Events by SIEF Working Group on Food Research
SIEF 24th International Ethnological Food Research Conference, Museum of Ethnography, Budapest, Hungary, 18-20/09/2024
Conference Theme: Living Eating Habits, Revitalized Foodways and the Concepts of Tradition and Food Heritage
Kemecsi Lajos, Director General, Museum of Ethnography, Budapest
Balogh Balázs, Director General, Research Centre for the Humanities, Director of the Institute of Ethnology
Kisbán Eszter Professor Emerita, University of Pécs
Patricia Lysaght, SIEF Food Research Group
Håkan Jönsson, SIEF Food Research Group
Báti Anikó, Senior Research Fellow, Research Centre for the Humanities, Institute of Ethnology, as a contact person (firstname.lastname@example.org)
Food as Heritage
In their ‘Introduction: Food and Foodways as Cultural Heritage’ in Edible Identities: Food as Cultural Heritage (2014, 2016), Michael A. Di Giovine and Ronda L. Brulotte remark in terms of food heritage, that food … “binds people together, not only through space but time as well, as individuals collectively remember past experiences with certain meals and imagine their ancestors having similar experiences. When this occurs, food is transformed into heritage … tangible and intangible goods that a society inherits from the past (héritage), preserves in the present, and passes on to the future… These are mediators, linking members of society together through space and time, serving as referential touchstones for a group’s self-identification … and representing the group to outsiders… Already affective in nature, food therefore takes on even greater emotional weight when designated as “heritage.” This heritage can be small in scale, demarcating a particular group or community; it can likewise be large in scale, attempting to solidify nationalistic ideologies or multicultural ideals that purport to unify, homogenize, or celebrate cultural diversity. In all of these cases, it is clear that heritage imparts particular value claims on people, their histories, social structures, and traditions. It is also able to contain and embody the memories of people and places, across space and time…” (Brulotte, Ronda L., Di Giovine, Michael A., [eds.], Edible Identities: Food as Cultural Heritage, Abingdon, Oxon: Routledge 2016, 1-2; Ashgate, 2014).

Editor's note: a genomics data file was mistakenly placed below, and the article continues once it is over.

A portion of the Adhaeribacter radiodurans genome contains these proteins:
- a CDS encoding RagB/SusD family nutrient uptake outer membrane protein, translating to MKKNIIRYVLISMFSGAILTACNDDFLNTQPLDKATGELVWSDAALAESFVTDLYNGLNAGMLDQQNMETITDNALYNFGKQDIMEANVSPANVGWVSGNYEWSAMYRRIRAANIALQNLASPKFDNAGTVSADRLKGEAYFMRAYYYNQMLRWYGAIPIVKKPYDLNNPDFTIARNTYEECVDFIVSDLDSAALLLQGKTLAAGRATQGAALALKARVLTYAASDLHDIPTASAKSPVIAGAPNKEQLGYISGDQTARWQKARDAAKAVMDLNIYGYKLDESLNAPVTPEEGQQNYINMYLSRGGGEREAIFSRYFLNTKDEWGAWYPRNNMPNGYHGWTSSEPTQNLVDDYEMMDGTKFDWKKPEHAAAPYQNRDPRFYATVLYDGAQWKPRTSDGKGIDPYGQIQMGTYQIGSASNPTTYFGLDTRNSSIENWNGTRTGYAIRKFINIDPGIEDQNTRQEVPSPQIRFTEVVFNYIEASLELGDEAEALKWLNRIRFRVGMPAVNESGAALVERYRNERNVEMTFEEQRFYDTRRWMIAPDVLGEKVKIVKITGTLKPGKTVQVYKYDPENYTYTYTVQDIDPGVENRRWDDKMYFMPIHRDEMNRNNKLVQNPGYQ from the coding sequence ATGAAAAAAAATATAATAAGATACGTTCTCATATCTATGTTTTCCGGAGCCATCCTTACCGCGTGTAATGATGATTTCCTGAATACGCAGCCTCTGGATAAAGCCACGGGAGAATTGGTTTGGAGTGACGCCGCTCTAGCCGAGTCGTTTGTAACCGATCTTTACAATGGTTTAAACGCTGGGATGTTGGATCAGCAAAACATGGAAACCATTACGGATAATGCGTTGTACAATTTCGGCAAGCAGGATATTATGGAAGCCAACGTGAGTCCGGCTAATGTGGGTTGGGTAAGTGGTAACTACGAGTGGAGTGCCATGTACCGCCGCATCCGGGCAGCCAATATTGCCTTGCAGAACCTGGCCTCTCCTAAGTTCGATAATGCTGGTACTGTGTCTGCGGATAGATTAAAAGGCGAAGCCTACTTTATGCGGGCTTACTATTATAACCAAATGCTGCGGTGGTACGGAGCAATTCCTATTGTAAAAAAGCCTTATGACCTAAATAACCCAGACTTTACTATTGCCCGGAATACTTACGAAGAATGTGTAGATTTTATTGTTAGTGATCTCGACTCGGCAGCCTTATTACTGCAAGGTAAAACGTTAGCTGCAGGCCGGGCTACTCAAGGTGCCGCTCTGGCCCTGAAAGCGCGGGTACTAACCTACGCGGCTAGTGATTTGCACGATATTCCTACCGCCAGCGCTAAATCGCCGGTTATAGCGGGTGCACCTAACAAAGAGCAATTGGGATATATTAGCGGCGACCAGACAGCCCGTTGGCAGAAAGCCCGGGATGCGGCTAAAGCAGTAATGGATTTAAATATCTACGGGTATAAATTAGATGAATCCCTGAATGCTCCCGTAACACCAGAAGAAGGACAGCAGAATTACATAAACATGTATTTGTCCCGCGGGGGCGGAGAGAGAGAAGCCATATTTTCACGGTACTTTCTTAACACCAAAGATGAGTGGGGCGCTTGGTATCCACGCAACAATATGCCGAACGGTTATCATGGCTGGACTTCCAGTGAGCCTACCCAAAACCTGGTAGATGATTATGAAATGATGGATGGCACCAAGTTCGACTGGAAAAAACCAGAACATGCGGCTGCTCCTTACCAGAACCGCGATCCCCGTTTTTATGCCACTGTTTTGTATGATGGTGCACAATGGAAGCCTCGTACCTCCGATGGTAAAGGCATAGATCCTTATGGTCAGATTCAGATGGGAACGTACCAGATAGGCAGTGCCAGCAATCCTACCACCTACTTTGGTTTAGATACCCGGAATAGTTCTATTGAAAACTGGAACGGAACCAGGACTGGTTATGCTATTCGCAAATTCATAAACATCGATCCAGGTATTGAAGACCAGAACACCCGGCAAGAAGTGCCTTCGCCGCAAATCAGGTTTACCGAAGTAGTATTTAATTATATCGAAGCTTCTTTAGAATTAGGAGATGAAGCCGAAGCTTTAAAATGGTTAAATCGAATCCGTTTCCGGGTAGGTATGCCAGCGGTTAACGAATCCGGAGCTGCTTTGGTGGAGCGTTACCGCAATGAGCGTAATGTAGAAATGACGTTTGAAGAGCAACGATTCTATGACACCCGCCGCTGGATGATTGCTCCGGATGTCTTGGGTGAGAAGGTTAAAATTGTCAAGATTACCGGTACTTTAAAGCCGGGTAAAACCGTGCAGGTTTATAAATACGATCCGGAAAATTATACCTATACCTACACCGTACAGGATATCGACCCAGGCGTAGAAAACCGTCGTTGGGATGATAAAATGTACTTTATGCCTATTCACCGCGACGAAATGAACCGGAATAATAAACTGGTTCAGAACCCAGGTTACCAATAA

Against this discursive background of food heritage implications, the conference focuses on meals and on the ways in which food and foodways are used to create ‘identity claims’ of cultural heritage at local, regional, national and international levels. Submission for the conference may include, but are not limited to the following topics.
Important aspects/questions (examined, to a certain extent with particular regional emphasis in Edible Identities) are:
- the use of food to mark insiders and outsiders within ethnic groups
- how the meanings of the same food can change within a particular society;